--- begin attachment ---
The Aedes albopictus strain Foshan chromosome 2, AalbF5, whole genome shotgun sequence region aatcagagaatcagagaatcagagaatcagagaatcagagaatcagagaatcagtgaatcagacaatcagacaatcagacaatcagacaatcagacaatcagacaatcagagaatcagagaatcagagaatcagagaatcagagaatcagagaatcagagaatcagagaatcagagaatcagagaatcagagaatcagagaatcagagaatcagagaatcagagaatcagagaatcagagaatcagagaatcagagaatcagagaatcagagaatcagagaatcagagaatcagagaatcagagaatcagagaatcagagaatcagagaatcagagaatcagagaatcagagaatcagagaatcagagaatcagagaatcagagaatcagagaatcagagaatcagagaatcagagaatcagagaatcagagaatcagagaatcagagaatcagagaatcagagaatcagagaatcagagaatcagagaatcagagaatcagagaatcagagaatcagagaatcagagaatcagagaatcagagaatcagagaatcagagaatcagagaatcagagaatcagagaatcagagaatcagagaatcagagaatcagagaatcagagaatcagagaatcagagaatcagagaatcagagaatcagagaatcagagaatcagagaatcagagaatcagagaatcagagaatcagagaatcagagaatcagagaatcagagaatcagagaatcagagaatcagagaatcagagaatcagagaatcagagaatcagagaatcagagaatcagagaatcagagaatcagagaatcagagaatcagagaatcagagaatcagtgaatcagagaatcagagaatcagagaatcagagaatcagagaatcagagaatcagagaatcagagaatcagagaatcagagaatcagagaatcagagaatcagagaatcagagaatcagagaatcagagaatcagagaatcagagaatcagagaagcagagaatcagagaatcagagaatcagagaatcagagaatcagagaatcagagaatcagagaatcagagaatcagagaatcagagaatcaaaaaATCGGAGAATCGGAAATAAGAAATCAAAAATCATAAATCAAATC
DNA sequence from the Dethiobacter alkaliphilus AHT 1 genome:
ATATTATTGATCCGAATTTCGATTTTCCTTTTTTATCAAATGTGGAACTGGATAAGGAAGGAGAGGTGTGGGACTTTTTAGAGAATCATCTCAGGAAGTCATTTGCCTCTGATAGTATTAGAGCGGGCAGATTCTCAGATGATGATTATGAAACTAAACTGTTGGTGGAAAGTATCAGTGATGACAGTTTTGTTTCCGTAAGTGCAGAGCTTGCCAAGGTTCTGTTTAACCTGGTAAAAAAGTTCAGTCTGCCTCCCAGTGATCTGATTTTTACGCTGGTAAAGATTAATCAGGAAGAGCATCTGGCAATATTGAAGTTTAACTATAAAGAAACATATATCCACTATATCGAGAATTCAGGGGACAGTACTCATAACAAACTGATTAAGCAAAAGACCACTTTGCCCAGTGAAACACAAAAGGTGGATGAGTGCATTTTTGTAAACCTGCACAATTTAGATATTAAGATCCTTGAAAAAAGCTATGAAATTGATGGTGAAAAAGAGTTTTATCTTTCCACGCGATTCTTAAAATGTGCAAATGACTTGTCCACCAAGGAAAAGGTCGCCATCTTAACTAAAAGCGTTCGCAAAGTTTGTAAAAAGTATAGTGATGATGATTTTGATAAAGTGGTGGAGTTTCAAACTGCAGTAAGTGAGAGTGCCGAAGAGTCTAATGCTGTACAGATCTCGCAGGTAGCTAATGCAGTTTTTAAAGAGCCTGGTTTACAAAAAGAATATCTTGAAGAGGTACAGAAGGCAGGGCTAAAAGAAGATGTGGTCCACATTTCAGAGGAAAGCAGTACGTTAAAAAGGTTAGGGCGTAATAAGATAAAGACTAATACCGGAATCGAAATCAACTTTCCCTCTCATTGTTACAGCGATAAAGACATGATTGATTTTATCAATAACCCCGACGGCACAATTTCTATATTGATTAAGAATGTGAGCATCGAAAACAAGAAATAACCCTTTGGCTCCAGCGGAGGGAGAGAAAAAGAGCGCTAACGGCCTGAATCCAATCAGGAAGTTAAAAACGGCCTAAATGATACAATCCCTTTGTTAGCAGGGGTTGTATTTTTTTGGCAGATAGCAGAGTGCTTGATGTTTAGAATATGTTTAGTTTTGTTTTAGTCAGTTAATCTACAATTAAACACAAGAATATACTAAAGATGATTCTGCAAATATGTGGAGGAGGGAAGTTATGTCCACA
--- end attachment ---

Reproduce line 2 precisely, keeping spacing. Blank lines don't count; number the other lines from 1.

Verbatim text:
DNA sequence from the Dethiobacter alkaliphilus AHT 1 genome: